Lawn Pests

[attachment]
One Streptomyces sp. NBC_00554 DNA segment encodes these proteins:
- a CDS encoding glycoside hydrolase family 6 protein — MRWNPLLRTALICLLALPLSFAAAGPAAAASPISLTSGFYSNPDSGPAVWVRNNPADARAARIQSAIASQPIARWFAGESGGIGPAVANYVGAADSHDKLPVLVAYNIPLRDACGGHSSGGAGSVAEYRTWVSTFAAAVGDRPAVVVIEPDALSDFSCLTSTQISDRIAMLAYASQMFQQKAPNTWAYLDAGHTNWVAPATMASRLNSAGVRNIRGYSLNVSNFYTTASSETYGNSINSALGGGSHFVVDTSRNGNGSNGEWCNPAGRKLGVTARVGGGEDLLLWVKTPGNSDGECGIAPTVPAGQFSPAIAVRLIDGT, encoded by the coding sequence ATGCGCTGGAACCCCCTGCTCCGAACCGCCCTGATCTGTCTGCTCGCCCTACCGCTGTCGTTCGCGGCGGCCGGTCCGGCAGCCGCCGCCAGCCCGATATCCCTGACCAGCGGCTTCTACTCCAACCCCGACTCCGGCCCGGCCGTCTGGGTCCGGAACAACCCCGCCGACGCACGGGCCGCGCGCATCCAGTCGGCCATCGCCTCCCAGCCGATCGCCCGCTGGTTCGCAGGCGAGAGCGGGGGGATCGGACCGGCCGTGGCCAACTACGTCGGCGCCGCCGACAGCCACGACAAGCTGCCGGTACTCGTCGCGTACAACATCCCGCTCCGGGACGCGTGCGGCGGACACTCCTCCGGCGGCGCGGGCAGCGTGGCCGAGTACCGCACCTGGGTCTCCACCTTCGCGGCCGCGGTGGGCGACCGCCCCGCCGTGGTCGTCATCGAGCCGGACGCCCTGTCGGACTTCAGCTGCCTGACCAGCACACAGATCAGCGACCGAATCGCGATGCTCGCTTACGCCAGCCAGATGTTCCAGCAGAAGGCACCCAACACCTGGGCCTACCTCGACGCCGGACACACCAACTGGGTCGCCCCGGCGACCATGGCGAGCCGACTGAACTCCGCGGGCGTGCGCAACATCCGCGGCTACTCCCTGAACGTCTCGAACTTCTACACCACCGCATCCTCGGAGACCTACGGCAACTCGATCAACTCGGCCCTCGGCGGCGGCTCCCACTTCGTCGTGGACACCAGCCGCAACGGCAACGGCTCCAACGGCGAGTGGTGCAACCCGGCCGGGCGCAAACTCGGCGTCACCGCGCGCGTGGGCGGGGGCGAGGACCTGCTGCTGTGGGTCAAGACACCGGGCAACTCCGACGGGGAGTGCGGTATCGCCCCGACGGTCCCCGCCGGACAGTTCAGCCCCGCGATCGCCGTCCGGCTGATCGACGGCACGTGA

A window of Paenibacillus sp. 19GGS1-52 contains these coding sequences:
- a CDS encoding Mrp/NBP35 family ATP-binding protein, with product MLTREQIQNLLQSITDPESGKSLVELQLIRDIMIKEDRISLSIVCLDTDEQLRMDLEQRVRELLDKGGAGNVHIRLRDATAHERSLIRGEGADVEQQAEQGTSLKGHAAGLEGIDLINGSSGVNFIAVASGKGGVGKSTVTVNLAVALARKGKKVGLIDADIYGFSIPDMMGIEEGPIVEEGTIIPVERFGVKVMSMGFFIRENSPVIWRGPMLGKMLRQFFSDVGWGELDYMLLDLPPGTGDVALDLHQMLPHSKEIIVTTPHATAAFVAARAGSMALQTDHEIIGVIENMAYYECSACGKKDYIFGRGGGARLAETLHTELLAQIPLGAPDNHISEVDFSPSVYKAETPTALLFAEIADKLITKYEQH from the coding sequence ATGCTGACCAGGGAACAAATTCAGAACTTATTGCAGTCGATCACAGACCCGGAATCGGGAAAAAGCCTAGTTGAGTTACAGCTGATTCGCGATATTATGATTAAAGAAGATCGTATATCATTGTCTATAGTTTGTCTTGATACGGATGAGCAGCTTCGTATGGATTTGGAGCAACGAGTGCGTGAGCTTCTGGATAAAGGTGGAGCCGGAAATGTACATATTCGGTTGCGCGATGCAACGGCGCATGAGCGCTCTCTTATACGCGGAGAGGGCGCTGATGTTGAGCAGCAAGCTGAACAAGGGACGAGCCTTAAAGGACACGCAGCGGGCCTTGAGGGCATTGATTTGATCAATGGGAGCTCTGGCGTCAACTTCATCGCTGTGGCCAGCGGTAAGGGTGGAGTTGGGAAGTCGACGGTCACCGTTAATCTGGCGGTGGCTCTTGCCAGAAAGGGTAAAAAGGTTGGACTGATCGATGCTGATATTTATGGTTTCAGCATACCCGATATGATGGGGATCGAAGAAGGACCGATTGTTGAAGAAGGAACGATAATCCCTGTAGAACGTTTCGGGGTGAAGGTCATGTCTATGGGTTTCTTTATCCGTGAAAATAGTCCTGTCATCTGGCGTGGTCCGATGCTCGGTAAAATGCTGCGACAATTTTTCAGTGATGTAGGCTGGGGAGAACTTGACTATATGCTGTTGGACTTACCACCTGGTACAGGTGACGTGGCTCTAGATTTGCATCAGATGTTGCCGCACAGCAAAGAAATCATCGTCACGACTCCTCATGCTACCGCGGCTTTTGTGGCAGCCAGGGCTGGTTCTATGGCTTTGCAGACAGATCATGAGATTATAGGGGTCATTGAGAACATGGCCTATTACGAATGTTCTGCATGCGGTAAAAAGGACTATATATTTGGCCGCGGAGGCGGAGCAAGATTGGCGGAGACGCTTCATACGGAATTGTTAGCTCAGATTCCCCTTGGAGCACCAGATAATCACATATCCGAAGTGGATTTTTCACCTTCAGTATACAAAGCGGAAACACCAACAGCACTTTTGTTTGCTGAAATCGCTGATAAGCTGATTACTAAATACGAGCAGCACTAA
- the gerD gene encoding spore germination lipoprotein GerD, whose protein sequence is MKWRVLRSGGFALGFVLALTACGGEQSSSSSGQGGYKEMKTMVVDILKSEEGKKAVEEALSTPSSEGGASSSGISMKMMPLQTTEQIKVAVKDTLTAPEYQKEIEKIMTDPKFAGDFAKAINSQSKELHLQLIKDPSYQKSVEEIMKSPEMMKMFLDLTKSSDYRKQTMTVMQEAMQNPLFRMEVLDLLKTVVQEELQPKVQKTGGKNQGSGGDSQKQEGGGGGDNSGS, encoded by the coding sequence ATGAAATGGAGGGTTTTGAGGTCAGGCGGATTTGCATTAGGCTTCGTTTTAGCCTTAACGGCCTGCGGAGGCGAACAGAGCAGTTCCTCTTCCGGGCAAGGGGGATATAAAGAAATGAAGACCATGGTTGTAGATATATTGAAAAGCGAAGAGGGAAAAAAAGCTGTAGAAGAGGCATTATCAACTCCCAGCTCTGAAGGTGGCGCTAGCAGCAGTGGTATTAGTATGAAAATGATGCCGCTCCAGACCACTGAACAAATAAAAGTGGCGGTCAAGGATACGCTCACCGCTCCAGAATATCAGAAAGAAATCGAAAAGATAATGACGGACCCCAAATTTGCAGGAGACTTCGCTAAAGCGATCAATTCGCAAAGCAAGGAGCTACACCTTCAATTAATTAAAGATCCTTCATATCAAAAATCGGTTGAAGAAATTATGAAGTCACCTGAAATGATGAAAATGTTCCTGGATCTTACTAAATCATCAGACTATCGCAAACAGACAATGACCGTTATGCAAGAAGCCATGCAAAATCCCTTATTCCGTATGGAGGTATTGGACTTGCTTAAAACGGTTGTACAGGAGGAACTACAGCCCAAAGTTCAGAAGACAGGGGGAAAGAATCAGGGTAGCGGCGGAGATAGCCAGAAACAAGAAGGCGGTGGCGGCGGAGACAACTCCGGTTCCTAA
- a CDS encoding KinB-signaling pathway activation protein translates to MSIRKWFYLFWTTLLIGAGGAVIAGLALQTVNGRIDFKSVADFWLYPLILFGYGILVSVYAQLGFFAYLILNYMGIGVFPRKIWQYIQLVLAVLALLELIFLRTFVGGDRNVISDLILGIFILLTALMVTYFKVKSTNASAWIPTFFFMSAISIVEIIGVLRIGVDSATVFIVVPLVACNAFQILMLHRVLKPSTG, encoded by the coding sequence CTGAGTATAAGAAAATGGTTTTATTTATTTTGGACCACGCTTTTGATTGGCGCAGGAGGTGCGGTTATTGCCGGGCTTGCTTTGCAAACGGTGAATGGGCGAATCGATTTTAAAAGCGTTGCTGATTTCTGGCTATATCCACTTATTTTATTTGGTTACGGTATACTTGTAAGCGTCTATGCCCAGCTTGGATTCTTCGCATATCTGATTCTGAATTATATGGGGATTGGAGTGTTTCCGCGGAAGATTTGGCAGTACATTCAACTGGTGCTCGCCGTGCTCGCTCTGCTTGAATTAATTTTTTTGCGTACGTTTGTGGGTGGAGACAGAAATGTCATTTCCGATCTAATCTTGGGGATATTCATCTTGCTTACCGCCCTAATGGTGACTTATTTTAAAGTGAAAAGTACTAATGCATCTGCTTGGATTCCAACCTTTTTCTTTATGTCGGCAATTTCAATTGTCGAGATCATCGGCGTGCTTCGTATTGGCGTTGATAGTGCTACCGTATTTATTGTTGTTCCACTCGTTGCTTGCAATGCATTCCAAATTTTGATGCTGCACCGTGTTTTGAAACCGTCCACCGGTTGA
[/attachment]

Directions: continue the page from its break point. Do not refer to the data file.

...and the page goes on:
“You’ve seen it; a dry patch on your lawn.  It starts out small but grows noticeably.  It’s in a part of the lawn that gets abundant sunshine and it’s like a sore spot that you see every time you pull into your driveway.  It looks like it needs water so you add water (or ask your lawn people to) but watering doesn’t help.  In fact, it seems like the more water you add the more the dry spot spreads.  That lush green carpet you’ve been trying to cultivate is starting to look like a South Dakota prairie.  The culprit is more than likely Chinch Bugs, small black insects with white, diamond-shaped patches on their wings.  When first noticed an application of a labeled insecticide can take care of the bugs, but act quickly before the bugs take care of your lawn. Since this is South Florida where bad things multiply quickly, those are not the only pests that treat our lawns as buffets:  Grubs show up mainly in spring and eat the roots, allowing the grass to be pulled easily from the soil; Sob Web Worms are a pest for newly established lawns and make the new sod look, well.  .  .  crappy, affecting density, color, and uniform blade height; Mole Crickets happily burrow and tunnel underneath lawns in all directions enjoying their meal of fresh, delicious grass as they go and leaving small mounds of soil behind. These are some of the pests common to South Florida lawns but there are also fungi that can also cause lawn damage.  The board thanks Ira Roth, Life Cycle Pest Control for furnishing the above information (which was shamelessly revamped) and for taking care of the common areas of the community (he also lives here).”